How charities get me to donate every time

on June 28, 2017

I’d only been working at CrowdRise for a week the first time it happened. I didn’t even realize it. I was just researching causes, exploring various nonprofits and charities. I opened a few emails, and suddenly I found myself sucked into the most compelling campaign I’d ever read about. Five minutes later, I’m reaching for my wallet. This happened two more times. By week three I had donated to three different campaigns.

I started to think about what prompted me to give. I’m a writer, so naturally I’m drawn to the story. But most of the charities I’ve seen have pretty great stories. So, why these three then? Out of the thousands of charities out there, what was it about these three that compelled me to keep clicking the donate button?

After far too much coffee and a lot of digging, I’ve identified these three pretty distinct tactics I can only describe as “magical storytelling hooks.” This is what they are, and how these charities use them so well that I’m feeling pretty great about giving, again and again.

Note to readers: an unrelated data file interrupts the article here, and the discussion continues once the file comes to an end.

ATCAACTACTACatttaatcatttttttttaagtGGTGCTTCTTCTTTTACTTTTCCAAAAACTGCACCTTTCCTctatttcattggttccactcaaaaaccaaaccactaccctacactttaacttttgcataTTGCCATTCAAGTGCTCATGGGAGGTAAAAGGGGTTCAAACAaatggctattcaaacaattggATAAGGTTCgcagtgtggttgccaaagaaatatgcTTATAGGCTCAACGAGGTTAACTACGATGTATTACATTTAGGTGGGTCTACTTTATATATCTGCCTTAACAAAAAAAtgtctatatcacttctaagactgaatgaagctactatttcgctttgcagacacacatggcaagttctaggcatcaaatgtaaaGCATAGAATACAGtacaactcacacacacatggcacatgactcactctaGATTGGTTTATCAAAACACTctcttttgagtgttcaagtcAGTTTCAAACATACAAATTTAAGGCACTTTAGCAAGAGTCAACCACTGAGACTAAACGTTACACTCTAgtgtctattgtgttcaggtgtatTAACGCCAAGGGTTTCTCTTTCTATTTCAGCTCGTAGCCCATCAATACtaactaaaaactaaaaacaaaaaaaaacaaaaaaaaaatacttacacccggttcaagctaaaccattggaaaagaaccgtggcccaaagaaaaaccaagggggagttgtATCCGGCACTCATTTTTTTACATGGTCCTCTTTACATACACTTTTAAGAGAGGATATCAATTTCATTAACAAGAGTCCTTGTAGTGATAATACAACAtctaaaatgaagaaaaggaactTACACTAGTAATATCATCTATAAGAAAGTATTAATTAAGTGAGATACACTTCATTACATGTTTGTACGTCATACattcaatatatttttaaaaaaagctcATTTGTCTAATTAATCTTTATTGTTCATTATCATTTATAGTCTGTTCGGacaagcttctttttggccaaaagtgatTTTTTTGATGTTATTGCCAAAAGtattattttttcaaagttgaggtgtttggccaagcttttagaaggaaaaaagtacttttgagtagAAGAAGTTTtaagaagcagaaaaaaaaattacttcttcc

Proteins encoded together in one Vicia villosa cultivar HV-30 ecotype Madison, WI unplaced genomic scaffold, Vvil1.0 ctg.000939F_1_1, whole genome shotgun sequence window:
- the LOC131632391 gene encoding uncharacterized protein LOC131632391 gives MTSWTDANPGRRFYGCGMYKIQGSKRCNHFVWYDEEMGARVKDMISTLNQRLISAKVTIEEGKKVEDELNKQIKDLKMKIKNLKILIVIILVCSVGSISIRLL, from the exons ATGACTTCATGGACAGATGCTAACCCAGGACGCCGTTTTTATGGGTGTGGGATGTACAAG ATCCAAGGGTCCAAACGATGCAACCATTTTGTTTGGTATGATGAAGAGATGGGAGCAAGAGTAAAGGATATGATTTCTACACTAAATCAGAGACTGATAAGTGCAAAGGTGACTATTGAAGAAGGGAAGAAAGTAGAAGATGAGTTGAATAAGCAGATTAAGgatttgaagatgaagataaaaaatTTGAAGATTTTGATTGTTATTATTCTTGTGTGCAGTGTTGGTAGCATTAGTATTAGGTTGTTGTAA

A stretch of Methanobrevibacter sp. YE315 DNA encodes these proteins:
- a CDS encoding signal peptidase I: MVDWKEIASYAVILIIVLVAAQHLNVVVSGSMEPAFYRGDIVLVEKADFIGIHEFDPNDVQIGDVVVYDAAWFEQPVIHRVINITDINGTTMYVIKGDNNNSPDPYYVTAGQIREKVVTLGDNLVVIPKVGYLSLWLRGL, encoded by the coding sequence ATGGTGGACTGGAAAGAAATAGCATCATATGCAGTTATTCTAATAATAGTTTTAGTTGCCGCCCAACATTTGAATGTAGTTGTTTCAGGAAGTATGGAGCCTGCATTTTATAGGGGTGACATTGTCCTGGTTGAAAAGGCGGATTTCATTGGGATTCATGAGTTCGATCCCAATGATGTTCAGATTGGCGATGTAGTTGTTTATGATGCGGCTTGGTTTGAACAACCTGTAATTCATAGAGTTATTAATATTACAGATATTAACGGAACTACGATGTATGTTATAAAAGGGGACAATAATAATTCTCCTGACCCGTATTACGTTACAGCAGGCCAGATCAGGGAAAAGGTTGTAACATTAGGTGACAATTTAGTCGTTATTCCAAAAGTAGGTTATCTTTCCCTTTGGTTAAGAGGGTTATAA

charity: water

How they got me: They just make their impact so tangible.

A bit of background
Anytime you see a laundry list of “charities that are doing really great at pretty much everything,” chances are charity: water is on it. They’re on a mission to bring clean water to everyone and they’re doing a kick-ass job of helping communities thrive, empowering women, creating jobs, improving overall health, and a whole slew of other benefits. Even Bill and Melinda Gates think so.

What they’re doing right
I know exactly what the $30 I give will accomplish. $30 brings 1 person  clean water for a year. $10,000? You’ll fully fund a water project for 1 school or community. It couldn’t be more clear. Now, charity: water has an advantage here since 100% of the all donated funds go towards clean water initiatives and I know not every nonprofit can leverage this model. But charity: water takes it beyond the just the donation model. They also drive home the notion of tangible impact on their blog, which often features stories of how their donors continue to make a very real impact on the initiatives and communities they’re supporting. And that reinforces the overall feeling of actually making a difference, as opposed to just writing out a check to some charity without really knowing how the funds are being distributed.